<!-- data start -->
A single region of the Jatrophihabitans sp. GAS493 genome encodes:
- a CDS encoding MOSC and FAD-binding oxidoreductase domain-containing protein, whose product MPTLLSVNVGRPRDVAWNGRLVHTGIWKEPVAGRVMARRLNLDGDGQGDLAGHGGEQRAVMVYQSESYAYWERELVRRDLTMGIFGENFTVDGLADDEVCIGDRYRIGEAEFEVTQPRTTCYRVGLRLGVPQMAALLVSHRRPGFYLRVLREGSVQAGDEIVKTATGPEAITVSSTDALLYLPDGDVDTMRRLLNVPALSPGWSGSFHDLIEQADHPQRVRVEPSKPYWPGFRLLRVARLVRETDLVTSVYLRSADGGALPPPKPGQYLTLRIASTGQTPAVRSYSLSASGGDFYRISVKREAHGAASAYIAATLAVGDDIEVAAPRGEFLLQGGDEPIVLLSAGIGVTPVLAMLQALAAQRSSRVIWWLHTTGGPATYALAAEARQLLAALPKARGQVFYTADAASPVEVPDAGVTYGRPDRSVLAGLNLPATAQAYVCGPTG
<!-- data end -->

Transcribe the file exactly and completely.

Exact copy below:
A single region of the Jatrophihabitans sp. GAS493 genome encodes:
- a CDS encoding MOSC and FAD-binding oxidoreductase domain-containing protein, whose product MPTLLSVNVGRPRDVAWNGRLVHTGIWKEPVAGRVMARRLNLDGDGQGDLAGHGGEQRAVMVYQSESYAYWERELVRRDLTMGIFGENFTVDGLADDEVCIGDRYRIGEAEFEVTQPRTTCYRVGLRLGVPQMAALLVSHRRPGFYLRVLREGSVQAGDEIVKTATGPEAITVSSTDALLYLPDGDVDTMRRLLNVPALSPGWSGSFHDLIEQADHPQRVRVEPSKPYWPGFRLLRVARLVRETDLVTSVYLRSADGGALPPPKPGQYLTLRIASTGQTPAVRSYSLSASGGDFYRISVKREAHGAASAYIAATLAVGDDIEVAAPRGEFLLQGGDEPIVLLSAGIGVTPVLAMLQALAAQRSSRVIWWLHTTGGPATYALAAEARQLLAALPKARGQVFYTADAASPVEVPDAGVTYGRPDRSVLAGLNLPATAQAYVCGPTG